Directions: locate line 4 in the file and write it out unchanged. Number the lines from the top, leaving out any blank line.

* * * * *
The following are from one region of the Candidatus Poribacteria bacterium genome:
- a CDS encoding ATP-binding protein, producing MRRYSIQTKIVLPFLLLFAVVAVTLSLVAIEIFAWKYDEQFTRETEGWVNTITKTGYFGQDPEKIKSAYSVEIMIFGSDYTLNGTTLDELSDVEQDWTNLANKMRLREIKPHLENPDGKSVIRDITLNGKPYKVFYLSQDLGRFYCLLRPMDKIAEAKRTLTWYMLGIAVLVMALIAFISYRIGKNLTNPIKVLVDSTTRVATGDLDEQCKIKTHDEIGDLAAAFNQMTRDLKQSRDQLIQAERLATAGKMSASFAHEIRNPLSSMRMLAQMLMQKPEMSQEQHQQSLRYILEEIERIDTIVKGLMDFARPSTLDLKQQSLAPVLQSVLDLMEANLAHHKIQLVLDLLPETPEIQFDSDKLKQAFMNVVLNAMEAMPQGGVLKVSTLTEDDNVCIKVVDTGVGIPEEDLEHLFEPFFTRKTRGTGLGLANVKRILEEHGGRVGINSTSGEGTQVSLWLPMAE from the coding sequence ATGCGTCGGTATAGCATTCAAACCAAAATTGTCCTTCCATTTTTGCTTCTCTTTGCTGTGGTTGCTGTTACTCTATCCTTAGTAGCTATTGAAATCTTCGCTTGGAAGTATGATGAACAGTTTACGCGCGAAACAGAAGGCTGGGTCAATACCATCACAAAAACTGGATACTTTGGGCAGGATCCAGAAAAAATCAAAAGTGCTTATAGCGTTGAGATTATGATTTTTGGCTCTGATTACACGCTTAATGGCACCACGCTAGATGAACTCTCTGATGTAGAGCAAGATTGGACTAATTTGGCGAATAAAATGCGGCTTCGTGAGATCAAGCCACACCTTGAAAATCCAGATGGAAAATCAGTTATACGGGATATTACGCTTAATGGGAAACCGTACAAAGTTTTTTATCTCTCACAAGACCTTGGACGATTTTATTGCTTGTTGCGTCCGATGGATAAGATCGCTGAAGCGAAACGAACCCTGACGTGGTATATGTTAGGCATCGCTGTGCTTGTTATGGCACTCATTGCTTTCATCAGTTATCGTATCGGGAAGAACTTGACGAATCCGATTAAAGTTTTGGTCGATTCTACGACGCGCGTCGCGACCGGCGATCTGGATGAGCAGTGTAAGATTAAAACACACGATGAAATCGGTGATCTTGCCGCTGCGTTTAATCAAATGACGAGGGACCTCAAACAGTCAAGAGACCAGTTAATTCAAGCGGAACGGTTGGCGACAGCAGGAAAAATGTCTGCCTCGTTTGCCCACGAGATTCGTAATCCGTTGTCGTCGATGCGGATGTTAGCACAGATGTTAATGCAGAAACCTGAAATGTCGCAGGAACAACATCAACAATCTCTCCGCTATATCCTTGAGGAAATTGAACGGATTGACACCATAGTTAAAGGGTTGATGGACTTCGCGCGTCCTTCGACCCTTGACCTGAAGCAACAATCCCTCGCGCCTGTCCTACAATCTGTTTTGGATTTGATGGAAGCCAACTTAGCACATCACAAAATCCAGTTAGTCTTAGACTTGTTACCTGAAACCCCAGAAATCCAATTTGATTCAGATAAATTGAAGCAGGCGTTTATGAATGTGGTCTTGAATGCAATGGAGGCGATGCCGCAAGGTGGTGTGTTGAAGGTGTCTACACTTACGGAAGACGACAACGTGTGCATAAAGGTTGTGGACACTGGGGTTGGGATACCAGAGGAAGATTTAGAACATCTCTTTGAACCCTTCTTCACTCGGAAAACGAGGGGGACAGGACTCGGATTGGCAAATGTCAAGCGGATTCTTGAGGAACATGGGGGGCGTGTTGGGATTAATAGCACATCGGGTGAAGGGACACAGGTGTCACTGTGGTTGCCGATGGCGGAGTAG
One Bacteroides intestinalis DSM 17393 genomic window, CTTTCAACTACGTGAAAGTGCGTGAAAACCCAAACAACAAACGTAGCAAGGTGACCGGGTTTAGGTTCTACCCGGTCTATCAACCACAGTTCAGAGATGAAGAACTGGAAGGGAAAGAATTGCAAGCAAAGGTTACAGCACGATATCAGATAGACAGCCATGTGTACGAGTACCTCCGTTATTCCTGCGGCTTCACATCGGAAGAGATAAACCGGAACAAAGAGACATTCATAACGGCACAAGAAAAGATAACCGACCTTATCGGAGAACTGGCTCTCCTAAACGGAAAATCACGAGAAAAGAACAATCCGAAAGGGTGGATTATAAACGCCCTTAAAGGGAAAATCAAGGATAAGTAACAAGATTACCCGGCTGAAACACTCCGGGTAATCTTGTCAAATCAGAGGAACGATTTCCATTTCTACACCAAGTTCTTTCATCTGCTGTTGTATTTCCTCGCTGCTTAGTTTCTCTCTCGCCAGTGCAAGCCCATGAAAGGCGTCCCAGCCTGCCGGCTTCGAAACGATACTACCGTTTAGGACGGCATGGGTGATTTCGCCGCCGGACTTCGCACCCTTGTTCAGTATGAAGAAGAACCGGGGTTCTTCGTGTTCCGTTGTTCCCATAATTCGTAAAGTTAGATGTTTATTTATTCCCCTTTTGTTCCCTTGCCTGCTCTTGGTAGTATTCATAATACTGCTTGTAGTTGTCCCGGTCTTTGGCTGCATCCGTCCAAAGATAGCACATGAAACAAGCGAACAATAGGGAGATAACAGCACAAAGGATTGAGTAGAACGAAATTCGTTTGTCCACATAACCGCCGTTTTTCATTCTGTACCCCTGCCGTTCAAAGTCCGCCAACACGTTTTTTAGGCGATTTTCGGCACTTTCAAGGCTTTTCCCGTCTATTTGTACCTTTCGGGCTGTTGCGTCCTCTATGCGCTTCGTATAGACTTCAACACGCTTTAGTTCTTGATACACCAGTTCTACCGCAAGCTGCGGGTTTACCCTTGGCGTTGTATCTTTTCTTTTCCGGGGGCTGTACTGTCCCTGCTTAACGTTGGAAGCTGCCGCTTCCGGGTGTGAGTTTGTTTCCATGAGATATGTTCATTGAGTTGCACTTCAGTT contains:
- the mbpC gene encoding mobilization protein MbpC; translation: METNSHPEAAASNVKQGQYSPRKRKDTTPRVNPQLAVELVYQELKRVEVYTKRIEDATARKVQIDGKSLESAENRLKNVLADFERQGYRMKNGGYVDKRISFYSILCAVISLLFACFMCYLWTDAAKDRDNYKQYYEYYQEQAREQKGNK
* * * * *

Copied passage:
- the mbpC gene encoding mobilization protein MbpC; translation: METNSHPEAAASNVKQGQYSPRKRKDTTPRVNPQLAVELVYQELKRVEVYTKRIEDATARKVQIDGKSLESAENRLKNVLADFERQGYRMKNGGYVDKRISFYSILCAVISLLFACFMCYLWTDAAKDRDNYKQYYEYYQEQAREQKGNK